He was then seen in our multidisciplinary Urologic Oncology clinic given his biochemical failure and castrate resistant prostate cancer in 2009. He was initially placed on dutasteride and bicalutamide, however, his PSA continued to rise from 10 to 32.8 within the first 6 months of follow up. Given this, he was started on the LHRH antagonist degarelix in 9/2009. Throughout his course, bone scans remained negative for metastasis. Despite initiation of degarelix, his PSA slowly continued to rise, and in 2012, he was considered for additional, alternative therapies. When he developed a positive bone scan, provenge therapy was added in 1/2012 of which he received three infusions. He was then continued on androgen deprivation therapy with degarelix until 1/2014, at which time it was discontinued. Abiraterone was then started on 1/2015. Notably, his FSH started to rise again in this time, and degarelix was again restarted in 4/2015, which resulted in an FSH level that was <1 (see Table 1 as well as Fig. 1). Overall, the patient's PSA levels have come down with combination of abiraterone and degarelix, suggesting the influence of both testosterone and FSH on PSA levels (Fig. 2). He recently passed away secondary to complications of pneumonia, and autopsy was performed. His autopsy showed a focus of residual prostate adenocarcinoma, G 5 + 5 in a focus on lymph nodes subadjacent to the bladder on the right. There was also no evidence of bony metastasis, despite positive bone scan. The disease remained localized to the pelvis, suggesting direct extension or local metastasis of primary tumor. There were also small cell features upon further analysis and immunostaining of the tissue. Interestingly, his adrenals also showed cortical hyperplasia, possibly due to his hormonal therapies.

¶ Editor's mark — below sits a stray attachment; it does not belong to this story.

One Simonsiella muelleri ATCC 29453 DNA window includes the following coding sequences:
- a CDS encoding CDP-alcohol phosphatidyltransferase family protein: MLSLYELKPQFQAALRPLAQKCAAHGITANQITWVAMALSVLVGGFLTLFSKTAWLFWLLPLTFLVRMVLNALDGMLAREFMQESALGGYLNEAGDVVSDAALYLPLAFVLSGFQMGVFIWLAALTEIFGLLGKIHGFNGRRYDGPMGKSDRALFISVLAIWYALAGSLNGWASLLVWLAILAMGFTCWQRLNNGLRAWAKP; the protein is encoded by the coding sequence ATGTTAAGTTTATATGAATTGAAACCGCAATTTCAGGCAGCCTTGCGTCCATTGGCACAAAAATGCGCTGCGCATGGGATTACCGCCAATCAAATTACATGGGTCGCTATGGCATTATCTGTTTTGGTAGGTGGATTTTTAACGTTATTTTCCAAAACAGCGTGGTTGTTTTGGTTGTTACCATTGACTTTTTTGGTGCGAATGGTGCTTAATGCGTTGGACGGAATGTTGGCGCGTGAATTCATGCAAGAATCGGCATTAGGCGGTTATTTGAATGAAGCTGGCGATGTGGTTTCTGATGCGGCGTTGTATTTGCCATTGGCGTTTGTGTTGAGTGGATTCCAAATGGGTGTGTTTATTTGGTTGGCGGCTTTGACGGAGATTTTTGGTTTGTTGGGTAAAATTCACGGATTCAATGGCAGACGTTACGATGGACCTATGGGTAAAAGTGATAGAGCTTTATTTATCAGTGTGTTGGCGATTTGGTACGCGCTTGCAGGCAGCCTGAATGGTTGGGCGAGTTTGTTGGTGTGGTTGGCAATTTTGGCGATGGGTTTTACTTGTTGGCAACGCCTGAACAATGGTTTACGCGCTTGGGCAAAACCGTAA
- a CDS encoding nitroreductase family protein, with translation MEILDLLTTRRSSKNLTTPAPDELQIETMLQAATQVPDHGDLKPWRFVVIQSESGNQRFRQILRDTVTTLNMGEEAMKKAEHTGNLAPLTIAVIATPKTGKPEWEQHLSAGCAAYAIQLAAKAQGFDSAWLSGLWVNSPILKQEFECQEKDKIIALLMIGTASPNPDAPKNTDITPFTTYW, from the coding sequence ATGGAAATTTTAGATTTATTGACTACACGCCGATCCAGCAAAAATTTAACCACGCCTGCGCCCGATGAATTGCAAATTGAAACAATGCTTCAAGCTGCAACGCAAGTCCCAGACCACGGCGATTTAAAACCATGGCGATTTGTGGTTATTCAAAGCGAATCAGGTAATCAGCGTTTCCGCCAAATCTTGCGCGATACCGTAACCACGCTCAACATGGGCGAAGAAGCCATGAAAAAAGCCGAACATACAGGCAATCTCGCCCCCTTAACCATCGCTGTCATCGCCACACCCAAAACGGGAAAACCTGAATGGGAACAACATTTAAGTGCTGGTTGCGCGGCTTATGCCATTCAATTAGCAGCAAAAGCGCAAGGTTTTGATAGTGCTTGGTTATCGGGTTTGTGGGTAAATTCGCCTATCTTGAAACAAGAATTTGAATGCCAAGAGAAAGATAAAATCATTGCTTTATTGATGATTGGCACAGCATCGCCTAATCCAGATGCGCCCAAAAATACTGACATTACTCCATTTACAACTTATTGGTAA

The approach to evaluating and caring for the prostate cancer patient has become multi-modal, with new data and strategies entering the literature daily. One area of recent interest has been the involvement of the GnRH, FSH, and LH pathway and its role in prostate cancer. Multiple studies have shown that both benign and malignant human prostate cells produce both FSH and its receptor,2, 3, 4, 5, 6 with a propensity for increased FSH receptor gene expression in malignant prostate cells.4 Specifically, FSH may be important in tumor invasion, as evidenced by FSH receptor expression on the luminal endothelial surface found during intravasation.6 Both the testes and prostate produce an important modulator of the FSH pathway, Prostatic Inhibin Peptide (PIP). PIP decreases FSH production and secretion from both the anterior pituitary and the prostate. Its role has been demonstrated in mouse models injected with castration-resistant CaP cells. Daily PIP treatment over 2 weeks significantly decreased tumor growth and FSH levels (38% and 60%, respectively), again demonstrating the importance of FSH and its physiologic effect on prostate cancer tumor growth.7 This is important when considering bilateral orchiectomy, such as our patient had, as elimination of PIP from the hormonal pathway would then lead to largely unregulated FSH levels and the subsequent physiologic effects of FSH on prostate cancer cells.